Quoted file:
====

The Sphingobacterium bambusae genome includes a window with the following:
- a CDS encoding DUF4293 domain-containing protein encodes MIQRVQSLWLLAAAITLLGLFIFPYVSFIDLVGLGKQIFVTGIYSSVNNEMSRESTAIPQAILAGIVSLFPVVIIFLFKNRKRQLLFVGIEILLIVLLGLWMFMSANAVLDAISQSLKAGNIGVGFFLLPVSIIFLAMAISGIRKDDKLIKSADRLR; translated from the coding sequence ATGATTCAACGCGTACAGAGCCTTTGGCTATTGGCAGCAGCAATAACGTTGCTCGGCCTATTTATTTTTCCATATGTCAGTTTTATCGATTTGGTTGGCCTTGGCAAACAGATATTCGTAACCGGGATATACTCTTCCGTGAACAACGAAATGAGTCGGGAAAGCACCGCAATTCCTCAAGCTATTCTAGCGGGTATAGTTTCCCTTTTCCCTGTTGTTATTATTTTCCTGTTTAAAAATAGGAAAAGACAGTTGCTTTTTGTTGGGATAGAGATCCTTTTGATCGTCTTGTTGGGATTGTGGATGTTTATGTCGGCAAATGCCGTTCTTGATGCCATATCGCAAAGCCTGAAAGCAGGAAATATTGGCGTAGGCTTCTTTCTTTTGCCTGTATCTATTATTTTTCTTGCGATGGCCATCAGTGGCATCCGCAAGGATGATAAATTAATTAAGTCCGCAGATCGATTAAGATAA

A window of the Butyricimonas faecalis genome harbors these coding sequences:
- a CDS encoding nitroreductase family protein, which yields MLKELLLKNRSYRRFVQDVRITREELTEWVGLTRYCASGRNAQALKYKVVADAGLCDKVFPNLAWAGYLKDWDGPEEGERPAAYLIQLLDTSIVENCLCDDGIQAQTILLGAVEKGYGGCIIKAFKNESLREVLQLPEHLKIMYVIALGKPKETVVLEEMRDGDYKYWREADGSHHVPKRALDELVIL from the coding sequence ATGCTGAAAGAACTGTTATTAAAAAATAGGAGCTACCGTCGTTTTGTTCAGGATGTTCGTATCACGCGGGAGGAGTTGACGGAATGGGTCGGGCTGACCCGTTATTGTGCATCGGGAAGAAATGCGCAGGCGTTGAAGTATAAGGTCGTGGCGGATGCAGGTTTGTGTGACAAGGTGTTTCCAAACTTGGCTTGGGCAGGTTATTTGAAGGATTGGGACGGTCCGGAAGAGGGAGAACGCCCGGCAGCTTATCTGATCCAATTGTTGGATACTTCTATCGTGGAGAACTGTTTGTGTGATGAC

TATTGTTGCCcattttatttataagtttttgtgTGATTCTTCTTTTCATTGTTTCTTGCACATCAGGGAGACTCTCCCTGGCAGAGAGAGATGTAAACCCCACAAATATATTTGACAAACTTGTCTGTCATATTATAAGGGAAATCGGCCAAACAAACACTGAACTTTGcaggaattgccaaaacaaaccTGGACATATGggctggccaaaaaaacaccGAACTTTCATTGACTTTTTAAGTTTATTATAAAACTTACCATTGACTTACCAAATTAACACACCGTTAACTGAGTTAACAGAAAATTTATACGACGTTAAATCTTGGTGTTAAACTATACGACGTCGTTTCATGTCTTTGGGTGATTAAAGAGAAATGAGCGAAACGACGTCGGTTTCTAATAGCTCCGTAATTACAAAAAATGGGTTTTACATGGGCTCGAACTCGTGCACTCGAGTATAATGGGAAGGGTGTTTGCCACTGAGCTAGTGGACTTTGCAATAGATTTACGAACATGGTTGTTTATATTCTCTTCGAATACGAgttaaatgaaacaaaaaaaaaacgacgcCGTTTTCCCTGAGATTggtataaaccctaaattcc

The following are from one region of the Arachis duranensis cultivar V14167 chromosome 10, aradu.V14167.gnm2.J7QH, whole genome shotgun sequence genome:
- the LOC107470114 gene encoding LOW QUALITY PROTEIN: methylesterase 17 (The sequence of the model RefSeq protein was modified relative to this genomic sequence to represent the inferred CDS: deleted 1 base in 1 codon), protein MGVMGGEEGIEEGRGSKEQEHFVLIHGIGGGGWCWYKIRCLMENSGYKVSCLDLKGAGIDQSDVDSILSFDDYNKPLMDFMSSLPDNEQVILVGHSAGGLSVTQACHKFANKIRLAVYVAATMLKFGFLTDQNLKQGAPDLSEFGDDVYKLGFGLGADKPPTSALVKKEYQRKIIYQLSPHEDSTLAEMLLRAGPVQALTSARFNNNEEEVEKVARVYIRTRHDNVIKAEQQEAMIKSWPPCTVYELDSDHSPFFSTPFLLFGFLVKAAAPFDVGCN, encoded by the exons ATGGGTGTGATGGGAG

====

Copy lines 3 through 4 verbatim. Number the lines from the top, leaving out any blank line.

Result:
A window of the Butyricimonas faecalis genome harbors these coding sequences:
- a CDS encoding nitroreductase family protein, which yields MLKELLLKNRSYRRFVQDVRITREELTEWVGLTRYCASGRNAQALKYKVVADAGLCDKVFPNLAWAGYLKDWDGPEEGERPAAYLIQLLDTSIVENCLCDDGIQAQTILLGAVEKGYGGCIIKAFKNESLREVLQLPEHLKIMYVIALGKPKETVVLEEMRDGDYKYWREADGSHHVPKRALDELVIL from the coding sequence ATGCTGAAAGAACTGTTATTAAAAAATAGGAGCTACCGTCGTTTTGTTCAGGATGTTCGTATCACGCGGGAGGAGTTGACGGAATGGGTCGGGCTGACCCGTTATTGTGCATCGGGAAGAAATGCGCAGGCGTTGAAGTATAAGGTCGTGGCGGATGCAGGTTTGTGTGACAAGGTGTTTCCAAACTTGGCTTGGGCAGGTTATTTGAAGGATTGGGACGGTCCGGAAGAGGGAGAACGCCCGGCAGCTTATCTGATCCAATTGTTGGATACTTCTATCGTGGAGAACTGTTTGTGTGATGAC